Butterfliers have a term (probably borrowed from the birders) for butterflies that are difficult to identify. “LBJ” stands for “little brown job.”
In the last few days I have been photographing some butterflies that can best be called LBJs. They are grass skippers–small, active butterflies that have a unique way of resting that reminds people of jet fighters.
This is a little glassy-wing, Popmeius verna.
This is the butterfly when its wings are closed. It has a bunch of subtle little light marks on a dark brown background. But sometimes the markings are very faint, especially on worn individuals.
On the same milkweed and at the same time there were a couple of these butterflies. They look very similar, but don’t have the markings. Or do they, and are they very faint?
This is the skipper at rest. I think it is a dun skipper, Euphyes vestris. On about six common milkweed plants along the edge of the road there were at least two dun skippers and a half dozen little glassy wings.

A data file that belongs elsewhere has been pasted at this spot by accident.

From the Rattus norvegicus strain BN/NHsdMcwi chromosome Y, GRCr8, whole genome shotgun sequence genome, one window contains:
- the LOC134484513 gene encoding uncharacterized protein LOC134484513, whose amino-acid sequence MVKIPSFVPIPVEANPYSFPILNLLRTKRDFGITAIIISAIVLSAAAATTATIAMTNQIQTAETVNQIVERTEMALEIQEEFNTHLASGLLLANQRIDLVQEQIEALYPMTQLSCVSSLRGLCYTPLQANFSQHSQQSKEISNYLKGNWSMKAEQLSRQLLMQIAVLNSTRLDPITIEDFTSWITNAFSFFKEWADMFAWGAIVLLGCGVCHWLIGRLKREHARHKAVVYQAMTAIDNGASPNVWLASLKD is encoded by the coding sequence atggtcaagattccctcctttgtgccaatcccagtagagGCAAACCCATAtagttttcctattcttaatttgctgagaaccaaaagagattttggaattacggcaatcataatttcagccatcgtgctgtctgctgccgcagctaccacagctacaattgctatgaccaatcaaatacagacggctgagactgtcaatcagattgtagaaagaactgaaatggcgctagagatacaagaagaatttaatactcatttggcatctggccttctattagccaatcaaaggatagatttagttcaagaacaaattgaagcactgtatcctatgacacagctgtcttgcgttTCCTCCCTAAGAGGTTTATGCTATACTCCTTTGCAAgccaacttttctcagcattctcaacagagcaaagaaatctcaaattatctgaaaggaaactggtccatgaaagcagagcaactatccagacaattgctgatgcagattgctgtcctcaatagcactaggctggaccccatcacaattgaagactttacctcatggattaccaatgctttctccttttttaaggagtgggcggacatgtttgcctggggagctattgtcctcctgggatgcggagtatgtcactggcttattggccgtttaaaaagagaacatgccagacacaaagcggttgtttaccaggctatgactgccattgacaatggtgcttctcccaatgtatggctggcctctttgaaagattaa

About a week later I found this skipper in our flower garden:
This is a crossline skipper, Polites origenes. Looks kind of similar to the other two, doesn’t it?
Here is what it looks like in the jet fighter pose:
I am pretty certain on the IDs of these butterflies–maybe not quite as certain on the dun skipper as for the others. What tips the scales is that I have a number of photos of the same individuals, so I can see some of the markings from different angles.
These butterflies are sometimes called “witches” because no one can tell which is which.